# Analytic solution 2D scalar wave equation in cylindrical coordinates numerical implementation

I am trying to compare my finite difference's solution of the scalar (or simple acoustic) wave equation with an analytic solution.

For that purpose I am using the following analytic solution presented in the old paper Accuracy of the finite-difference modeling of the acoustic wave equation - Geophysics 1974 - R. M. Alford et. al.

The solution, equation (9) in that paper, for a constant velocity medium is given in cylindrical coordinates by:

\begin{eqnarray} u_s(\rho, \phi, t) = \frac{1}{2\pi} \int_{-\infty}^{\infty} \{ -i \pi H_0^{(2)}\left(k | \sigma - \sigma_s| \right) F(\omega) e^{i\omega t} d\omega\} \end{eqnarray} (A)

$H_0^{(2)}$ is the Hankel function of the second kind with order zero.

$| \sigma - \sigma_s|$ is the distance from the source to the observation point.

Also $k = \frac{\omega}{C_0}$ come from $C_0$ the medium velocity converted to the Fourier domain, defined in the original scalar wave equation as:

\begin{eqnarray} \left[ \nabla^2 - \frac{1}{C_0^2}\frac{\partial ^2}{\partial t^2}\right] u(\rho, \phi, t) = -4 \pi \frac{\delta(\rho-\rho_s)\delta(\phi-\phi_s)f(t)}{\rho} \end{eqnarray}

$(\rho_s, \phi_s)$ defines the source location in the $\phi$ x $\rho$ plane.

$F(\omega)$ comes from the source function $f(t)$

The problem:

• When implementing numerically A I'm not getting meaningful results. The velocity obtained using A is totally different from the $C_0$ used as input

My code example is bellow where I am evaluating A, using python. I calculate the solution at zero solution0 and at a distance D=8000 solutionD. Then I use the global maximum to calculate an approximation to velocity $C_0$

Probably it's a quite simple error that I am doing. If someone can point it out for me. The velocity I am getting shows that maybe the equation (9) is wrong or I am implementing it wrongly (what I believe to be the case).

from scipy.special import hankel2
import numpy as np

# a simple source function f(t) gauss derivative normalized
def gaussource(time, wlength, delay=None):
if delay == None: # enough delay time
delay = 3*wlength
t = time - delay
return ((2*np.sqrt(np.e)/(wlength))
*t*np.exp(-2*(t**2)/(wlength**2)))

# analytic solution equation (A) paper
def waves(source, distance, c):
n = len(source)
sourcew = np.fft.fft(source) # source in the frequency domain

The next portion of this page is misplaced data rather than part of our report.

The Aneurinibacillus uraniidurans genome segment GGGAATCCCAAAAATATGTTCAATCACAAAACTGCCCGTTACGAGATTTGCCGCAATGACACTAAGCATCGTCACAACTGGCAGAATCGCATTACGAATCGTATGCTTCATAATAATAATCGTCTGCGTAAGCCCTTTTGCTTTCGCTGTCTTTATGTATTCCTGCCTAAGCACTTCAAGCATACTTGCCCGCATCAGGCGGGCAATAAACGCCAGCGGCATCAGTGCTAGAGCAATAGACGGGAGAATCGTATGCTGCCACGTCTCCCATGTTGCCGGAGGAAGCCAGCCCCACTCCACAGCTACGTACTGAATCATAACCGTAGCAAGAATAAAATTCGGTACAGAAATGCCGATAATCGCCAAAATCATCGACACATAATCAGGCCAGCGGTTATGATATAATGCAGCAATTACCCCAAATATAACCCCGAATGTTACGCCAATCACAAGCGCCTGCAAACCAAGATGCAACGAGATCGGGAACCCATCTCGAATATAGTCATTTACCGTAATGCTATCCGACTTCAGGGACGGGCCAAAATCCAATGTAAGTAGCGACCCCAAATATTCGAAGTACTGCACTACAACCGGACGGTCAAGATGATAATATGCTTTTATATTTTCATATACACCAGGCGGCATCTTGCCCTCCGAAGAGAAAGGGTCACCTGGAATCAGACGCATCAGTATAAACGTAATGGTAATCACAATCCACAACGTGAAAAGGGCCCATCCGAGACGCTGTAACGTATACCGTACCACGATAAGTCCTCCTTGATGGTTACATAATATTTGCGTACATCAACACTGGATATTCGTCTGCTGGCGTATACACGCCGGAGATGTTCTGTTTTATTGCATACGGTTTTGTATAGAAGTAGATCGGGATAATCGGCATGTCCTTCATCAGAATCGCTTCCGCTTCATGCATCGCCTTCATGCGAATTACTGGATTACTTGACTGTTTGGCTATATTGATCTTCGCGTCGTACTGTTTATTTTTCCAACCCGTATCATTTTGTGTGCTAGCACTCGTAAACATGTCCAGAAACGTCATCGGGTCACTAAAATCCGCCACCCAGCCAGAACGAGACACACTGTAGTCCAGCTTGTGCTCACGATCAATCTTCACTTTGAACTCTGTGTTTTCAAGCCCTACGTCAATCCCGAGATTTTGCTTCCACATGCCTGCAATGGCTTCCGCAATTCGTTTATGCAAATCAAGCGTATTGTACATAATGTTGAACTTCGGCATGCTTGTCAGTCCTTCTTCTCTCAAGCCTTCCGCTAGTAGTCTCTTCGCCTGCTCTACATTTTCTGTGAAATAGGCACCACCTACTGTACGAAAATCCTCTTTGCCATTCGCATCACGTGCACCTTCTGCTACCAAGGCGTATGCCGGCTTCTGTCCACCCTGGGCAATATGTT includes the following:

hnk_factor = distance/c # distance to source divided by velocity
if not distance == 0.0:
hankelshift = np.complex(0,-np.pi)*np.array([hankel2(0,hnk_factor*omega) for omega in xrange(n)])
hankelshift = 0. # i infinity in limit
return np.real(np.fft.ifft(hankelshift*sourcew))
return source

c = 4000.
fc = 5.0
dt = 0.01
t = np.arange(0., 2., dt) # 2 seconds to evaluate the solution
source = gaussource(t, 1./fc) # source
solution0 = waves(source, 0., c) # solution at zero source (source itself)
solutionD = waves(source, 8000., c) #solution at certain distance D=8000 metres e.g.
t0 = solution0.argmax(); # get max index time at zero
tD = solutionD.argmax(); # get max index time at distance
print "phase velocity aproximation ", 8000./((tD-t0)*dt)


After some weeks and no one found the answer to my problem. I found myself the errors and the solution. To help the community I'am sharing it (meta advice).

It was indeed a very simple error.

Really basic sampling theorem, maximum frequency based on sample rate is:

$$f_{max} = 1/\Delta t$$

or using $\omega$

$$\omega_{max} = 2\pi/\Delta t$$

I changed the def waves(source, distance, c): function definition. I used $\Delta t$ to calculate $\Delta \omega$ to sample the solution in frequency. Also removed the calculation at zero distance since the source is the solution itself.

# analytic solution equation (A) paper
def waves(source, distance, c, dt):
n = len(source)
sourcew = np.fft.fft(source) # source in the frequency domain
hnk_factor = distance/c # distance to source divided by velocity
dw = np.pi*2.0*(1./dt)*1/n
hankelshift = np.complex(0,-np.pi)*np.array([hankel2(0.0,hnk_factor*k*dw) for k in xrange(n)])
hankelshift = 0. # i infinity in limit
return np.real(np.fft.ifft(hankelshift*sourcew))

t = np.arange(0., 3.5, dt) # 3.5 seconds to evaluate the solution
source = gaussource(t, 1./fc) # source and solution at 0
solutionD = waves(source, 8000., c, dt) # solution at certain distance     D=8000 metres e.g.
t0 = source.argmax(); # get max index time at zero
tD = solutionD.argmax(); # get max index time at distance


I also increased the solution time spam to 3.5 seconds.

And bellow is how it did work, it even can give closer results changing the sample rate.

phase velocity approximation 3883.49514563